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Former House Majority Leader Tom DeLay pauses to listen to a question as he talks to reporters as he leaves a lunch meeting on Capitol Hill, Thursday, Sept. 19, 2013 in Washington. A Texas appeals court tossed the criminal conviction of DeLay on Thursday, Sept. 19, 2013, saying there was insufficient evidence for a jury in 2010 to have found him guilty of illegally funneling money to Republican candidates. (AP Photo/Carolyn Kaster)
Rep. Tom DeLay (R-Tx.) stepped down from his post as House majority leader in 2005 when a Texas grand jury indicted him on a conspiracy charge in his management of campaign finances. His corruption conviction was overturned in October.Carolyn Kaster—AP
Former House Majority Leader Tom DeLay pauses to listen to a question as he talks to reporters as he leaves a lunch meeting on Capitol Hill, Thursday, Sept. 19, 2013 in Washington. A Texas appeals court tossed the criminal conviction of DeLay on Thursday, Sept. 19, 2013, saying there was insufficient evidence for a jury in 2010 to have found him guilty of illegally funneling money to Republican candidates. (AP Photo/Carolyn Kaster)
UNITED STATES - MARCH 01: Rep. Jim Wright speaking to press after meeting with President Reagan on Geneva arms talks. (Photo by Diana Walker/Time & Life Pictures/Getty Images)
WASHINGTON, : Incoming Speaker of the House of Representatives Robert Livingston (C), R-LA, speaks to the media late 17 December after a meeting of the House Republican leadership on the upcoming hearings on the impeachment of US President Bill Clinton. The House will begin the hearings 18 December. With Livingston are Rep. Tom DeLay (L), R-TX; Rep. Dick Armey (2nd L), R-TX; Rep. J.C. Watts (2nd R), R-OK; and Michael Forbes (R), R-NY. Woman (2nd L) and man (3rd R) are unidentified. AFP PHOTO/Paul RICHARDS (Photo credit should read PAUL J. RICHARDS/AFP/Getty Images)
WASHINGTON, DC - MARCH 15: The Honorable Tony Coelho, Master of Ceremonies, makes a few remarks at the 2011 AAPD Awards Gala at the Ronald Reagan Building on March 15, 2011 in Washington, DC. (Photo by Paul Morigi/WireImage) *** Local Caption *** Tony Coelho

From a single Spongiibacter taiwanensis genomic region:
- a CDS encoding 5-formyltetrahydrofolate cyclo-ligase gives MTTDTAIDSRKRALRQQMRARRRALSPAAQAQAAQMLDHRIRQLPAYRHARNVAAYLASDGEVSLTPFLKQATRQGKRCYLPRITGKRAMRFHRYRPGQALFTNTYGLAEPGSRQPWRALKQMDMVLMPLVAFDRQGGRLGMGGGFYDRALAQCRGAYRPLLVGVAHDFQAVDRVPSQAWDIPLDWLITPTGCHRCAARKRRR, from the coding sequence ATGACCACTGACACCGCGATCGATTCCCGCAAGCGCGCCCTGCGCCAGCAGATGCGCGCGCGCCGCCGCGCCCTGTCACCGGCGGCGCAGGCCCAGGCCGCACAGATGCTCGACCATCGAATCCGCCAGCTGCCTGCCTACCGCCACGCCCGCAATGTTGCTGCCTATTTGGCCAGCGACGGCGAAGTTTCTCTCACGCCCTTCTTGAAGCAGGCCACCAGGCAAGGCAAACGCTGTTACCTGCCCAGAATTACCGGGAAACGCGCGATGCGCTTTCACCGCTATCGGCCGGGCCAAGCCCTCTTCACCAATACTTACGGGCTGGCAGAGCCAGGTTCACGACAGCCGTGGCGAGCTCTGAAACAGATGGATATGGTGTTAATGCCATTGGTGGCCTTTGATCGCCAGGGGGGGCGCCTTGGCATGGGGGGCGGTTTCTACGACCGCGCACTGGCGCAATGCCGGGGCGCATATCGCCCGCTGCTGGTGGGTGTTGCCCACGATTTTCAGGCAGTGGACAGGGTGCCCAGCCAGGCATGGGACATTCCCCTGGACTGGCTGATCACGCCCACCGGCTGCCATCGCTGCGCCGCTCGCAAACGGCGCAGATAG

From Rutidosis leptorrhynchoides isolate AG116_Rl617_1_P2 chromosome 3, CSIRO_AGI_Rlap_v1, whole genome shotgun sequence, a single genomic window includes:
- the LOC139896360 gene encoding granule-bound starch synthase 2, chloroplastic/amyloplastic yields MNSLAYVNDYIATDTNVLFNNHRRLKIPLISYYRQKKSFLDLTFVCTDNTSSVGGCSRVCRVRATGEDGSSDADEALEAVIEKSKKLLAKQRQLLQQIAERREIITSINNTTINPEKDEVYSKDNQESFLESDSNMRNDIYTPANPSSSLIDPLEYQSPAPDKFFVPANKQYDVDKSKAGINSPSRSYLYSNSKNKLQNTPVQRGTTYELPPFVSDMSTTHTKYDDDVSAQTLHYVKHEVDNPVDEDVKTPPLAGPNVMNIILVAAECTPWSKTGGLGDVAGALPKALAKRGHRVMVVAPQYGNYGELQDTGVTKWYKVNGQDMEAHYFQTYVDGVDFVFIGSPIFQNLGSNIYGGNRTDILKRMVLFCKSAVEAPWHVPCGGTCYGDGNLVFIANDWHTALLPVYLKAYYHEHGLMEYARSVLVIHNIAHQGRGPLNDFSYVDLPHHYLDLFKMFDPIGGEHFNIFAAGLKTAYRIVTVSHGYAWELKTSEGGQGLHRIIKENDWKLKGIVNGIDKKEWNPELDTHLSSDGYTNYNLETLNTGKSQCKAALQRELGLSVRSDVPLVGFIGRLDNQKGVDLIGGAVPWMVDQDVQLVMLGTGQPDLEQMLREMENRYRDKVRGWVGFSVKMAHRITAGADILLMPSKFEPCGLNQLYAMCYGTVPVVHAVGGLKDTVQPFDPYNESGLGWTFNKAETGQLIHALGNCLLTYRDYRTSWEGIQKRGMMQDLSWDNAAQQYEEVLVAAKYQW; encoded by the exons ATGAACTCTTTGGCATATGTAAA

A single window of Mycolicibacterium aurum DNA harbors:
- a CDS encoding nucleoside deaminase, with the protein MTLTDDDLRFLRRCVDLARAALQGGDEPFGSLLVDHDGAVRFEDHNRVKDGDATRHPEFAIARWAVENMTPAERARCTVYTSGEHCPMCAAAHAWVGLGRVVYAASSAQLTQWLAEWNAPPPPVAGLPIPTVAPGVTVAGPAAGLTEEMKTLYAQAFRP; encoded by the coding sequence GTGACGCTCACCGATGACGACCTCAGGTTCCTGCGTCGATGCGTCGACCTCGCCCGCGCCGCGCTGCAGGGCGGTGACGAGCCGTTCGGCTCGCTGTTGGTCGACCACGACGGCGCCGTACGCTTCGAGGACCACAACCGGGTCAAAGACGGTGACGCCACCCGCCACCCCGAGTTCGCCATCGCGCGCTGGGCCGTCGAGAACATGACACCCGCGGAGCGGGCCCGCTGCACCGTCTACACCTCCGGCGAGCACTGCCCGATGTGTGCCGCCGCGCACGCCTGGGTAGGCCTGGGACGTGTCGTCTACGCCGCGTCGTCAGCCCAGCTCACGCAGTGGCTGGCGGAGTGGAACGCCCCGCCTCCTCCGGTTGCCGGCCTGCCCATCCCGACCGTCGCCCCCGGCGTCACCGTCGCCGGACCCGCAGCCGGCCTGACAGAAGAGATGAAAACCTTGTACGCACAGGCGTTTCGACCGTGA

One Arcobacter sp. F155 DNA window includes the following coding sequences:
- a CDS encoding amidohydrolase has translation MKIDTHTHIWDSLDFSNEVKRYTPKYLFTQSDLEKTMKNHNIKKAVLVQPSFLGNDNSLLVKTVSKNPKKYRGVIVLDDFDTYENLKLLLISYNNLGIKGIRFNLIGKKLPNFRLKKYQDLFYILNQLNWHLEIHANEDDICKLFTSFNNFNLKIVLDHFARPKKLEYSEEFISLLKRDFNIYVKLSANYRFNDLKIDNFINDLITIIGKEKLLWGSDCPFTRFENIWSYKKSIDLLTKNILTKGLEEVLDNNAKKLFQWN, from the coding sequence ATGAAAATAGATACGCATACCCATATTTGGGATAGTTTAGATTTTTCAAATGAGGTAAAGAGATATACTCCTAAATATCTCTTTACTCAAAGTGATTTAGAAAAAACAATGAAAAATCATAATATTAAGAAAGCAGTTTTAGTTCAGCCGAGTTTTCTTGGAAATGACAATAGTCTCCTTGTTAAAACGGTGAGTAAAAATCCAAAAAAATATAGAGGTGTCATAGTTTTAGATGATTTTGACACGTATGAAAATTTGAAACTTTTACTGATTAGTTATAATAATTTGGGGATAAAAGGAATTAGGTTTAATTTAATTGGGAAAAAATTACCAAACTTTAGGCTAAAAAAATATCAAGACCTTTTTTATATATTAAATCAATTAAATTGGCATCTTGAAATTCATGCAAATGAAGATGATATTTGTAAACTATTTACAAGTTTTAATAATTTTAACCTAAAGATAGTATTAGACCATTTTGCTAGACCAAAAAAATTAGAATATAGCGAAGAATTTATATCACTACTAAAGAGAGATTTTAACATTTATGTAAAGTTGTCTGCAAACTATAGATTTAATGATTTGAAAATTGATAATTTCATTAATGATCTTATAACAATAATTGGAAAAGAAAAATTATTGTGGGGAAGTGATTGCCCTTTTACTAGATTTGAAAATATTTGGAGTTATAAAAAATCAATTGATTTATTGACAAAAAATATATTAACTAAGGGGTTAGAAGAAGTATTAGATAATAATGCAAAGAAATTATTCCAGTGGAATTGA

Newly-elected U.S. Senate Republican Whip Trent Lott (R-MS) is pictured following secret voting for the new Senate Reblican leadership on Capitol Hill in Washington November 15, 2006. Lott resigned as House majority leader in 2002 during a controversy over remarks that were seen as racially insensitive. REUTERS/Jason Reed (UNITED STATES) - RTR1JD3F
NATIONAL HARBOR, MD - MARCH 08: Newt Gingrich, former speaker of the U.S. House of Representatives, speaks during the 41st annual Conservative Political Action Conference at the Gaylord International Hotel and Conference Center on March 8, 2014 in National Harbor, Maryland. The conference, a project of the American Conservative Union, brings together conservatives polticians, pundits and voters for three days of speeches and workshops. (Photo by T.J. Kirkpatrick/Getty Images)
Rep. Tom DeLay (R-Tx.) stepped down from his post as House majority leader in 2005 when a Texas grand jury indicted him
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Carolyn Kaster—AP
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Here Are 6 Congressional Leaders Who Resigned Over Scandals

Dec 30, 2014

A member of the House Republican leadership is facing controversy over having addressed a conference of white supremacists in 2002. But Rep. Steve Scalise, the House Majority Whip, is not the first congressional leader to face a scandal. Here's a look at six lawmakers who ended up resigning over scandals.

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